History


Below is the abstract of an article by Dr. Ursula Marvin, Harvard-Smithsonian Center for Astrophysics and Department of Earth and Planetary Sciences, Harvard University. The full article was published in 1993 in Meteoritics, volume 28, pages 261 to 314. Click here to read the article on NASA ADS, or contact Dr. Marvin for reprints at
umarvin@cfa.harvard.edu.

In August, 1933, at the Field Museum of Natural History in Chicago, The Society for Research on Meteorites was founded with an enrollment of 57 charter members and Frederick C. Leonard and Harvey H. Nininger as the first President and Secretary-Treasurer, respectively. Within five years, the Society had doubled in size, with members from the U.S.A. and ten other nations. Annual meetings were suspended during World War II (1942 through 1945) and when it reconvened in 1946 the members adopted the name 'The Meteoritical Society'. By that time personal and professional antagonisms had arisen that threatened to fragment the Society and led, in 1949, to the resignation of Nininger and his wife. Throughout the 1950s the Society was widely regarded as a small, disorganized and essentially moribund organization.

Revitalization of the Society began in the 1960s after the advent of the Space Age when the Society steadily gained members with expertise in mineralogy, petrology, isotope geochemistry, electron microprobe and neutron activation analysis, and impact dynamics. When Nininger was persuaded to rejoined in 1963, he found a renewed Society. In the election year of 1966 a group of youthful insurgents nominated an alternate slate to the proposed by the Council and won every contested seat on the Council except that of the Editor.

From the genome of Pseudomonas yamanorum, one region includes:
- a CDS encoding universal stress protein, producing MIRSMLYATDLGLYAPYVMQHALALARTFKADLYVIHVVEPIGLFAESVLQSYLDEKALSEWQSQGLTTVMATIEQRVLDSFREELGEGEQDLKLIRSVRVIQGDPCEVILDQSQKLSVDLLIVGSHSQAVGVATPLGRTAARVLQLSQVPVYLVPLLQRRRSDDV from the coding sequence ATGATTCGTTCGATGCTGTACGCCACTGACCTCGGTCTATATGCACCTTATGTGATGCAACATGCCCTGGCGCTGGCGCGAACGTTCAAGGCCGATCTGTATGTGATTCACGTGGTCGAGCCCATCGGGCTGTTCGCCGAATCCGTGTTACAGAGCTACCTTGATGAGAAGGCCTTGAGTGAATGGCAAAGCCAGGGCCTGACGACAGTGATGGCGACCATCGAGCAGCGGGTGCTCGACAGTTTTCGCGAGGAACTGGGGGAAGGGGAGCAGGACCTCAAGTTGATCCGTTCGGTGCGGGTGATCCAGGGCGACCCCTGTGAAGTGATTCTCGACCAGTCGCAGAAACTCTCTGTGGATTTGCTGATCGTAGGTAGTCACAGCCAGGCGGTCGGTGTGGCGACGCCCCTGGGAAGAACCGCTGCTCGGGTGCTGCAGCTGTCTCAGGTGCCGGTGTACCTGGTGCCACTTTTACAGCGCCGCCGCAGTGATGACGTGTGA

The Society's first publication Contributions of the Society for Research on Meteorites was published as a section of Popular Astronomy and from 1935 to 1946 reprints of the items (articles, reviews, and notices) were bound and distributed separately each year. When the Society changed its name in 1946, its journal became Contributions of the Meteoritical Society, which continued publication until Popular Astronomy ceased publication in 1952. A new journal, Meteoritics, was instituted in 1953. After 1956, its publication lapsed for six years but began again in 1963 and has continued under the leadership of four successive editors becoming one of the most frequently cited geoscience journals. In 1970, the Society also became a co-sponsor with The Geochemical Society of Geochimica et Cosmochimica Acta, but the future of this arrangement remains in doubt.*

In 1938, the Society had gained considerable prestige by its acceptance as a full Affiliate of the American Association for the Advancement of Science, but in view of its increasingly international membership and activities the Society terminated its affiliation with the AAAS in 1976. Again in response to its international status, in 1992 The Meteoritical Society affiliated with the International Union of Geological Sciences.

The Society held its first annual meeting outside North America at the Universitat Tubingen in West Germany in 1971. Subsequently, it met in Europe every second year until 1990, when it met at Perth in Western Australia. During the 1980s, the membership of the Society grew to more than 900 and the annual meetings attracted between 300 and 450 participants. As meteoritical research continues to probe the borderlands with astrophysics, planetary science, and terrestrial geology, and as younger members assume leadership roles, a productive future seems assured for both meteoritical science and The Meteoritical Society.


*Note from webmaster: Doubts about the sponsorship of Geochimica et Cosmochica Acta have been resolved since this was written in 1993 and the two Societies expect to cosponsor the journal for the foreseeable future.